In a recent report, State Bank of India has stated that it believes the stage is set for a Reverse Repo Normalization in India.
What is reverse repo?
- The reverse repo is the interest rate that the RBI pays to the commercial banks when they park their excess “liquidity” (money) with the RBI.
- The reverse repo, thus, is the exact opposite of the repo rate.
- Under normal a circumstance, that is when the economy is growing at a healthy pace, the repo rate becomes the benchmark interest rate in the economy.
- That’s because it is the lowest rate of interest at which funds can be borrowed.
- As such, the repo rate forms the floor interest rate for all other interest rates in the economy — be it the rate you pay for a car loan or a home loan or the interest you earn on your fixed deposit etc.
Reverse repo normalization
- Simply, it means the reverse repo rates will go up.
- Due to rising inflation, several central banks around the world have increased the interest rate. In India, RBI too is expected to raise the repo rate. However, before increasing repo rate, it will first raise the reverse repo rate to reduce the gap between the two rates.
- SBI first expects the reverse repo to go up from 3.35% to 3.75% while the repo rate continues to be 4%. It will incentivise commercial banks to park excess funds with RBI, thus sucking some liquidity out of the system.
Why is normalization needed?
- This process of normalization is aimed at curbing inflation.
- It will not only reduce excess liquidity but also result in higher interest rates across the board in the Indian economy.
- It will thus reduce the demand for money among consumers as they would prefer to just keep the money in the bank.
- Thus, it will make it costlier for businesses to borrow fresh loans.
What is Monetary Policy Normalization?
- The RBI keeps changing the total amount of money in the economy to ensure smooth functioning. As such, when the RBI wants to boost economic activity it adopts a so-called “loose monetary policy”.
- There are two parts to such a policy:
- Injecting Liquidity in the Economy: It does so by buying government bonds from the market. As the RBI buys these bonds, it pays back money to the bondholders, thus injecting more money into the economy.
- Lowering Interest Rate: Two, the RBI also lowers the interest rate it charges banks when it lends money to them; this rate is called the repo rate.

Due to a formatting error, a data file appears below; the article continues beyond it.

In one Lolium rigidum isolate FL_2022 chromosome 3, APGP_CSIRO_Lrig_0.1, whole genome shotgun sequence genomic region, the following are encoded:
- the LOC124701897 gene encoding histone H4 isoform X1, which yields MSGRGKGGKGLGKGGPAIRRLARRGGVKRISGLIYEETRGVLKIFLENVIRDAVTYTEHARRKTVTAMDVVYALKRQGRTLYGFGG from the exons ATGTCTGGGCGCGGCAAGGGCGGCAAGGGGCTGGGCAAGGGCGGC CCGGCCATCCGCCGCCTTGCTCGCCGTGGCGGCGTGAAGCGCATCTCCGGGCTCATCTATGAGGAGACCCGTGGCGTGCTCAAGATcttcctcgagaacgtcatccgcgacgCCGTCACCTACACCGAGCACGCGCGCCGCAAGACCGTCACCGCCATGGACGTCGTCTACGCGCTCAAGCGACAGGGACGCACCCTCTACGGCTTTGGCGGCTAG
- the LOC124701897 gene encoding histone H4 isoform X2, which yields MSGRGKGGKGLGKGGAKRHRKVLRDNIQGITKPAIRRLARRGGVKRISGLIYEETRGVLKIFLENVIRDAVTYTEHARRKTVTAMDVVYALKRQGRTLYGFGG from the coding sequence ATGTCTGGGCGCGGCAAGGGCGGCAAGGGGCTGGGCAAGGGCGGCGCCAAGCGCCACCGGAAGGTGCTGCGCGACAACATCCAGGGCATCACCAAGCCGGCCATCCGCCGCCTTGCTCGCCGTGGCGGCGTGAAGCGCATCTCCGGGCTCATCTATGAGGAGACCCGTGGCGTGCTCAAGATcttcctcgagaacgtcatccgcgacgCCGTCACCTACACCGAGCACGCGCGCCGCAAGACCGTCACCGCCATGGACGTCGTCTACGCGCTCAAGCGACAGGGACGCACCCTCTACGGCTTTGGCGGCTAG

- By lowering the interest rate at which it lends money to commercial banks, the RBI hopes that the commercial banks (and the rest of the banking system), in turn, will feel incentivized to lower interest rates.
- Lower interest rates and more liquidity, together, are expected to boost both consumption and production in the economy.
- For a consumer, it would now pay less to keep the money in the bank — thus it incentivizes current consumption. For firms and entrepreneurs, it would make more sense to borrow money to start a new enterprise because interest rates are lower.
- The reverse of a loose monetary policy is a “tight monetary policy” and it involves the RBI raising interest rates and sucking liquidity out of the economy by selling bonds (and taking money out of the system).
- When any central bank finds that a loose monetary policy has started becoming counterproductive (for example, when it leads to a higher inflation rate), the central bank “normalises the policy” by tightening the monetary policy stance.
Implications of such policy
- Doing this will incentivize commercial banks to park excess funds with RBI, thus sucking some liquidity out of the system.
- The next step would be raising the repo rate.
- This process of normalization, which is aimed at curbing inflation, will not only reduce excess liquidity but also result in higher interest rates across the board in the Indian economy.
- This will help reducing the demand for money among consumers (since it would make more sense to just keep the money in the bank) and making it costlier for businesses to borrow fresh loans.
Source: Indian Express